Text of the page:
Why we found no surplus in Budget 2018’s financial estimates – yet

MaltaToday ran the front-page headline that read: ‘Surplus… Only when the passport cash comes in’

It’s not here yet, but we’ll get that surplus soon enough once the IIP money comes in… Edward Scicluna before yesterday’s Budget 2018 speech. Photo: James Bianchi
It’s not here yet, but we’ll get that surplus soon enough once the IIP money comes in… Edward Scicluna before yesterday’s Budget 2018 speech. Photo: James Bianchi

If you’re a fan of Budget mathematics and enjoy combing through the finer points of the annual government budget, you’re in for a small surprise. There is no surplus in the consolidated fund.

Even up to yesterday, the government was welcoming its brave citizens to the new ‘surplus generation’.

But what happened in 2016, when the government hit an €8.9 million surplus in its consolidated fund, has not materialised again in 2017, nor will it happen in 2018.

In fact, although up to August 2017 there was a surplus of €31 million, by the end of the year that will turn into a deficit of €29 million, and in 2018 it will ease slightly to €21.4 million. So, where’s the catch?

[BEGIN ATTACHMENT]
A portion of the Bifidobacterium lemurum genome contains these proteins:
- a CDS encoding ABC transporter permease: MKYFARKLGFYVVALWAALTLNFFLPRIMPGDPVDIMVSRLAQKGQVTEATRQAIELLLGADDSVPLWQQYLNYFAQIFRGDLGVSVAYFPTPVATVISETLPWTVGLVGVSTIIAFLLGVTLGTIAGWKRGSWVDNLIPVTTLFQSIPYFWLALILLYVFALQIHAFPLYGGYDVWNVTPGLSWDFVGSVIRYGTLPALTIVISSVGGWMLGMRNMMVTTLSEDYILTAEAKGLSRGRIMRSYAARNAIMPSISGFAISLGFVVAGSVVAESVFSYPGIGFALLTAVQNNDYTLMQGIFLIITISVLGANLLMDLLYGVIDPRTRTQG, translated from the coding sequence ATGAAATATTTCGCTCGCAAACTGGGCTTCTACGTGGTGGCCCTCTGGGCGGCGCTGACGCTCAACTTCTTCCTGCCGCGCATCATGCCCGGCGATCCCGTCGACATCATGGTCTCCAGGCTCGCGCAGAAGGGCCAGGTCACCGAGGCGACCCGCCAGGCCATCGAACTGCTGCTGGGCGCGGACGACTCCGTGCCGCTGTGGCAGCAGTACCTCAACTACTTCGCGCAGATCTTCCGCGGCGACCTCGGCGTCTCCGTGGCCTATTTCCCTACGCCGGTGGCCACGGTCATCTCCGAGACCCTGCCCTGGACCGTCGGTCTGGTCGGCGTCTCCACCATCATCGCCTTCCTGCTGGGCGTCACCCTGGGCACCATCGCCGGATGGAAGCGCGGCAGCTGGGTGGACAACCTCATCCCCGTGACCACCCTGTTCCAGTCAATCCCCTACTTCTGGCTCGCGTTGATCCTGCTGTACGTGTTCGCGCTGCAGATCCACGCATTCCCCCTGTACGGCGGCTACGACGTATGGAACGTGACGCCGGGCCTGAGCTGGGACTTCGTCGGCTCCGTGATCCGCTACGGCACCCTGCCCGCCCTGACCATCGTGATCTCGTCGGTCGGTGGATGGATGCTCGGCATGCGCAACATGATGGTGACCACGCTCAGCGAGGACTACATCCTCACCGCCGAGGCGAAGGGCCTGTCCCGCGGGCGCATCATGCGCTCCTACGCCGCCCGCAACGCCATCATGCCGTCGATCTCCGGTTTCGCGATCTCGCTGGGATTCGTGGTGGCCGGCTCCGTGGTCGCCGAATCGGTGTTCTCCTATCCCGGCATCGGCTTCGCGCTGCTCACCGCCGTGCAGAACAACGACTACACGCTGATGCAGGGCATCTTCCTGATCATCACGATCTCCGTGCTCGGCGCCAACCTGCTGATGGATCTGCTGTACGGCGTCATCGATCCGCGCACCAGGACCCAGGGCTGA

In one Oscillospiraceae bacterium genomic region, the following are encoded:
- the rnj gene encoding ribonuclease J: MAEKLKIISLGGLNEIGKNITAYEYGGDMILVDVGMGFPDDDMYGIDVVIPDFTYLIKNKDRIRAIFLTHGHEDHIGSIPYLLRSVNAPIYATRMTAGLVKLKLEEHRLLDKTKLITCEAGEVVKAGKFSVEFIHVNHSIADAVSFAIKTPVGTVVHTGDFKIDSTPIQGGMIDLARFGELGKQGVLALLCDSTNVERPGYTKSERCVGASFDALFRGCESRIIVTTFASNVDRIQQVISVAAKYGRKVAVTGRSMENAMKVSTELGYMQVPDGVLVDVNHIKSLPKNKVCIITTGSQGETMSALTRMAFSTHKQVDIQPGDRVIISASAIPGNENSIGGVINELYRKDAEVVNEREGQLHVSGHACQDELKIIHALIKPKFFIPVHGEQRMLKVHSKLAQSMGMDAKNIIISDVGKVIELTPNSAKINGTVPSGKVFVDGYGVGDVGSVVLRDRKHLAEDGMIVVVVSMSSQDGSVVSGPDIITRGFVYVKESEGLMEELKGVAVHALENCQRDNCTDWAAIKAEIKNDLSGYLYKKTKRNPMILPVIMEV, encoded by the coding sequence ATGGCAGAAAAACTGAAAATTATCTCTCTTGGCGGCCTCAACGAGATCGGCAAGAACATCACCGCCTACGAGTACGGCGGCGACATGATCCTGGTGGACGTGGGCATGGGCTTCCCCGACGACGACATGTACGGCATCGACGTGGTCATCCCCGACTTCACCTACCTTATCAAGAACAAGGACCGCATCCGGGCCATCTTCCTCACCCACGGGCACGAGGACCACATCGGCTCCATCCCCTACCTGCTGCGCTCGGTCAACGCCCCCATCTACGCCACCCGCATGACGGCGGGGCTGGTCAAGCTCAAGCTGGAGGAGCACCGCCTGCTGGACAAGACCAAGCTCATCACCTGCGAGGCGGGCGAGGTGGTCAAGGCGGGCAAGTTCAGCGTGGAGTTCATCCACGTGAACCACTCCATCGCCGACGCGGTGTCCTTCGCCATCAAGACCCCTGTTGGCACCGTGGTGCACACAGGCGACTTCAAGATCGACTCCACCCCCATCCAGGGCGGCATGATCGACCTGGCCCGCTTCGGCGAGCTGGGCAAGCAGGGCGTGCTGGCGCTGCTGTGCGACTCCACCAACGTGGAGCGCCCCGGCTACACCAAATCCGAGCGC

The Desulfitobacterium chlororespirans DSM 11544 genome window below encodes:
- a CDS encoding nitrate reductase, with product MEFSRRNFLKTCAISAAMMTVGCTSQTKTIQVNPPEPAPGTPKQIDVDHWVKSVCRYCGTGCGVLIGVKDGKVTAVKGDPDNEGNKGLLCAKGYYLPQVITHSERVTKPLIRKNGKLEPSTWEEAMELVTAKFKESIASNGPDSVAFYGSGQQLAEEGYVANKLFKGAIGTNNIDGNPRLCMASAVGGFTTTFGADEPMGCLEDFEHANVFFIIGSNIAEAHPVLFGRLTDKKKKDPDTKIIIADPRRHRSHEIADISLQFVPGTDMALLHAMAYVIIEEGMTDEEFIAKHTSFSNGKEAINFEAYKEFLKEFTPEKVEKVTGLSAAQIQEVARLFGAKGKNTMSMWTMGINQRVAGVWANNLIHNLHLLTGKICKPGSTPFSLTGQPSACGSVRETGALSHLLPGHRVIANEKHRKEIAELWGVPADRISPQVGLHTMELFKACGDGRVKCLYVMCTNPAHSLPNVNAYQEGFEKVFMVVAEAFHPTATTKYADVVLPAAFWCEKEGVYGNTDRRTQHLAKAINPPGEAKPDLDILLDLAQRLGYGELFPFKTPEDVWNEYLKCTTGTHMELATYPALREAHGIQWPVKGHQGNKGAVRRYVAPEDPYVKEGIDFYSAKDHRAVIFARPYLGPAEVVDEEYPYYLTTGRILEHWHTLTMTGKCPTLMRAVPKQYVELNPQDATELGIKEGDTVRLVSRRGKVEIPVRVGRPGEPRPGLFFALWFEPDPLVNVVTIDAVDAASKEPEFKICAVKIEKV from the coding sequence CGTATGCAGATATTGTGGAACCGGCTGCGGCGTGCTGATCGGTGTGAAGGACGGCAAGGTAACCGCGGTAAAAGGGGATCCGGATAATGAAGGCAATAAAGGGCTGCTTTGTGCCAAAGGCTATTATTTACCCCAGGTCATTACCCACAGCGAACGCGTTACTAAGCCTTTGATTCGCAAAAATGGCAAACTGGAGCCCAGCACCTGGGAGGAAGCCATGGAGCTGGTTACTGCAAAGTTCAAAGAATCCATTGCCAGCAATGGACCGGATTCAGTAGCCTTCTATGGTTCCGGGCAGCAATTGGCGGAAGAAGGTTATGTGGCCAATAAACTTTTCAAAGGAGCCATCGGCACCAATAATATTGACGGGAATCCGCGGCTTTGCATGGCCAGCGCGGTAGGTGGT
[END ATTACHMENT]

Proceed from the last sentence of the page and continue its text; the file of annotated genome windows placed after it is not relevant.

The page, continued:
In terms of European Union accounting – called the ESA – the deficits and surpluses Brussels cares for are those accounting for “general government” or “extended government”.

That means including all other authorities and agencies, and social security funds outside the government’s departmental structure. So in 2016, the €8m surplus actually climbed up to over €100 million when all the government’s agencies were accounted for. That boost came from the Individual Investment Programme’s sale of passports.

A tweet from April 2017

But again, 2016’s consolidated fund’s surplus already had skimmed 30% of the IIP revenue as per the programme’s rules. The general government surplus included 100% of the IIP revenue.

So in 2017, and also in 2018 – even when taking in 30% of the IIP’s takings – Malta’s consolidated fund is actually showing a deficit. The surplus will only come in when the passport cash comes through.

MaltaToday asked a government official to explain the regression, and this what they had to say:

“The deficit or surplus we speak of regularly is not that on the consolidated fund but that in respect of the extended government, which in the case of 2018 is planned to end with a €54 million surplus.

“This is the recognised balance and not that of the consolidated fund. The consolidated fund is the cash account for general government.”

Of course, that pretty much answers what the ‘surplus generation’ is all about.

More in Budget 2018